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Comparative pathology of parasitic infections in free-ranging and captive pit vipers (Bothrops jararac)
  1. K. Fernandes Grego, DVM, MSc1,
  2. C. H. Gardiner, PhD2 and
  3. J. L. Catão-Dias, DVM, PhD3
  1. 1 Instituto Butantan - Laboratório de Herpetologia, Av Dr Vital Brasil 1500, São Paulo, CEP 05503-900, Brazil
  2. 2 Registry of Veterinary Pathology, Armed Forces Institute of Pathology, Washington DC 20306, USA
  3. 3 Departamento de Patologia, Faculdade de Medicina Veterinária e Zootecnia da Universidade de São Paulo, Av Professor Orlando Marques Paiva 87, Sao Paulo, SP, CEP 05508-000, Brazil
  1. Dr Catão-Dias is also at the Fundação Parque Zoológico de Sao Paulo, Av Miguel Estefano 4241, São Paulo, SP, CEP 04301-095, Brazil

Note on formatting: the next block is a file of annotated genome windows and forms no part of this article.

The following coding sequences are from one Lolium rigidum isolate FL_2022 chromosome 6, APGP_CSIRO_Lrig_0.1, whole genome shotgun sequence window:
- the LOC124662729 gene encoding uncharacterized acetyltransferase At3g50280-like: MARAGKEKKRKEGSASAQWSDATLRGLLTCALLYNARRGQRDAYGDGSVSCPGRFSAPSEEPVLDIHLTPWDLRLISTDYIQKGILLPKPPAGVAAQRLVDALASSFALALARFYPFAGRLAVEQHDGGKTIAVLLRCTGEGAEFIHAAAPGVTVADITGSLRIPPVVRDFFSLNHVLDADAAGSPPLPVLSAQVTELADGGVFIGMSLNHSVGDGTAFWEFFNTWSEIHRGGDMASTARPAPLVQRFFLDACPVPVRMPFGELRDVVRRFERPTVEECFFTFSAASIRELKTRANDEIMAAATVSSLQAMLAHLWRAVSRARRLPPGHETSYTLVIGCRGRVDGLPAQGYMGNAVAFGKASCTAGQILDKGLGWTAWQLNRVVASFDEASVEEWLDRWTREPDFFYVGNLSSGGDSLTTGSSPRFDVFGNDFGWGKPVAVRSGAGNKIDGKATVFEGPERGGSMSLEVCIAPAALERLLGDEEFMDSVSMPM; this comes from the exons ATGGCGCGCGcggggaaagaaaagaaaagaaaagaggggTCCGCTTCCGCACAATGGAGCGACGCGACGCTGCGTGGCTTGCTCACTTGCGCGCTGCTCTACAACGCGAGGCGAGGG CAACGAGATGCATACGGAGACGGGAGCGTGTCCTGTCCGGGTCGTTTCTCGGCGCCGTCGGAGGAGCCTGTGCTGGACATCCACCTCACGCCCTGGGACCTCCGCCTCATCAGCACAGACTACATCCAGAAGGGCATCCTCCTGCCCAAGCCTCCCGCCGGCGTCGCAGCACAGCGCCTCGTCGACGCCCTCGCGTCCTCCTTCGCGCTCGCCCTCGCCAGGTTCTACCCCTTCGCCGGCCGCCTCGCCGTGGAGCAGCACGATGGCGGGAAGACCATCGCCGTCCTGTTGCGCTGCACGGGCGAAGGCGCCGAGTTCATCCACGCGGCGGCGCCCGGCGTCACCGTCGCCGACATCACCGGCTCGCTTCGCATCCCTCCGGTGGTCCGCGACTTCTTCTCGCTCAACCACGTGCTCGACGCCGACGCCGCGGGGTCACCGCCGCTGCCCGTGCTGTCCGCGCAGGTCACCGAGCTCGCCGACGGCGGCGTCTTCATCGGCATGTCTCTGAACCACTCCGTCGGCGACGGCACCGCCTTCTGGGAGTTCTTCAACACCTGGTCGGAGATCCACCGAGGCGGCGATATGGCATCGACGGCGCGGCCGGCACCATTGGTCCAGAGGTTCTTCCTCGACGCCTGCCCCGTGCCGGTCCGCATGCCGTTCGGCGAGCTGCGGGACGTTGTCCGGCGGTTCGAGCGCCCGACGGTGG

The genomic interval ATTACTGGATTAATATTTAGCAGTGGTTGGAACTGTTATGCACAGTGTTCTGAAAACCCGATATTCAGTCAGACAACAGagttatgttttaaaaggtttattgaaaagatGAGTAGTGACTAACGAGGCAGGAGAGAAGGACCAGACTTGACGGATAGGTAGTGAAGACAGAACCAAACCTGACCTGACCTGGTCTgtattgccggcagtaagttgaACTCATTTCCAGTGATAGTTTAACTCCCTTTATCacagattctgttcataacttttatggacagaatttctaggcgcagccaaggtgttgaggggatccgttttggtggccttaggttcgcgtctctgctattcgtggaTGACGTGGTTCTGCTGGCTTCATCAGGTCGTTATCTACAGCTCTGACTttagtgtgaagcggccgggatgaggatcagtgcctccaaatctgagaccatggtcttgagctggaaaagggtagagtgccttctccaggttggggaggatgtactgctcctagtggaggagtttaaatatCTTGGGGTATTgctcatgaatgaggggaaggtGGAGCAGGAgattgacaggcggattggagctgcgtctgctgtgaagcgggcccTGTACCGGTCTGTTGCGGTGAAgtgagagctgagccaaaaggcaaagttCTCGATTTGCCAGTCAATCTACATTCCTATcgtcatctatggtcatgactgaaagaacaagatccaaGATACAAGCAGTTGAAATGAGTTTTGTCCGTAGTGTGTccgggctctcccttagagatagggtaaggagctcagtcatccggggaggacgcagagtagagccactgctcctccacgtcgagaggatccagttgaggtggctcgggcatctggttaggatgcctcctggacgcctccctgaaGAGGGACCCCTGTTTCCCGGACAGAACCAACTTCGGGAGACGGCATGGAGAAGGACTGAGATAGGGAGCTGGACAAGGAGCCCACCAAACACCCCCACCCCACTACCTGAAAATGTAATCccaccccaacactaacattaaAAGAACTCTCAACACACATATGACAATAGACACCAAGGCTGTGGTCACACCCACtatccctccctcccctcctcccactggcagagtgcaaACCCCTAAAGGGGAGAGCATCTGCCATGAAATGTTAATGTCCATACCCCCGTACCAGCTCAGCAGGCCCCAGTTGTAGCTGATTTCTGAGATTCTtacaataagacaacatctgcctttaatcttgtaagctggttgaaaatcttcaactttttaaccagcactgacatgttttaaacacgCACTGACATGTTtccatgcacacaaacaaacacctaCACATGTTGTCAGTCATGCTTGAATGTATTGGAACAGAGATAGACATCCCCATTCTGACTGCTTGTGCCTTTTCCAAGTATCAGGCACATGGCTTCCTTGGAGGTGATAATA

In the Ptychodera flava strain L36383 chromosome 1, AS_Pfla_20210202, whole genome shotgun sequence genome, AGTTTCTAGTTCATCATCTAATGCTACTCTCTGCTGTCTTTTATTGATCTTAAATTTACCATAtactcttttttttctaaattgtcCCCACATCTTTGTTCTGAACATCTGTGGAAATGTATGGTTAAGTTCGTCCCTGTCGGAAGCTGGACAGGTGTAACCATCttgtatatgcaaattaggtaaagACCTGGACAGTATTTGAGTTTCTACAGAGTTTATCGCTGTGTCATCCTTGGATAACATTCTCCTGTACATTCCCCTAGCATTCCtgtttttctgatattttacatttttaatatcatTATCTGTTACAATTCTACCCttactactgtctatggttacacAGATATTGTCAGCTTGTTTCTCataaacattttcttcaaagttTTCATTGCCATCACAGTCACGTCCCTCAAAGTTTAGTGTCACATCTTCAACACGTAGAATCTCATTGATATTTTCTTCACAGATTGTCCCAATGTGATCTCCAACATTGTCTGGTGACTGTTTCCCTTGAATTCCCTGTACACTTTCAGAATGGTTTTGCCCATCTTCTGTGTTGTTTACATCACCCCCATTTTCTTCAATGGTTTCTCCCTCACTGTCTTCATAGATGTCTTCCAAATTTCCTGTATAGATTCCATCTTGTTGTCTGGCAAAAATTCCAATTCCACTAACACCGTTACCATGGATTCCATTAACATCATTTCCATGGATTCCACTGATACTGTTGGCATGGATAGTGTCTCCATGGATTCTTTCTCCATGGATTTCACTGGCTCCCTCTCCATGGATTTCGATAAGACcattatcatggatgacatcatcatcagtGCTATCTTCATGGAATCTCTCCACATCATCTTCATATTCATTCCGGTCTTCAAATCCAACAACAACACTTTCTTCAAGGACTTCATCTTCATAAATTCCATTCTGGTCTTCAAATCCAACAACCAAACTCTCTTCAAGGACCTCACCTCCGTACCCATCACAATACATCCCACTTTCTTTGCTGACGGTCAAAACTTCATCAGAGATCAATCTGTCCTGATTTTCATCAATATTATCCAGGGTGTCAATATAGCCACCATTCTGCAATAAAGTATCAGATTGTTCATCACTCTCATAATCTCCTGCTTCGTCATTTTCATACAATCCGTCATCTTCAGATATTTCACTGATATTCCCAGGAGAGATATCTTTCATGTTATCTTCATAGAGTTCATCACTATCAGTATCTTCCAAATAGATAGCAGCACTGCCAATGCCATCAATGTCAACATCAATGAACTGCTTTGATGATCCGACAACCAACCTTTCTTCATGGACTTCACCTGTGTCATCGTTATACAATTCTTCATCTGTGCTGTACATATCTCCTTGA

Between June 1997 and May 1998,47 pit vipers (Bothrops jararaca) (Group A) were euthanased when they were brought to the Instituto Butantan by farmers, and examined postmortem; during the same period, 91 snakes of the same species (group B) were examined after they had died in an outdoor serpentarium. The majority of the parasites encountered were nematodes; lungworms, Rhabdias vellardi, and the intestinal hookworm Kalicephalus inermis were the most common. Some of the snakes in group A were heavily infested, but their lesions were mild, whereas in group B the parasites were generally accompanied by severe lesions. The parasites with a direct life cycle were more common than those with obligatory intermediate hosts, and the snakes were more commonly infected during the hotter and more humid seasons.

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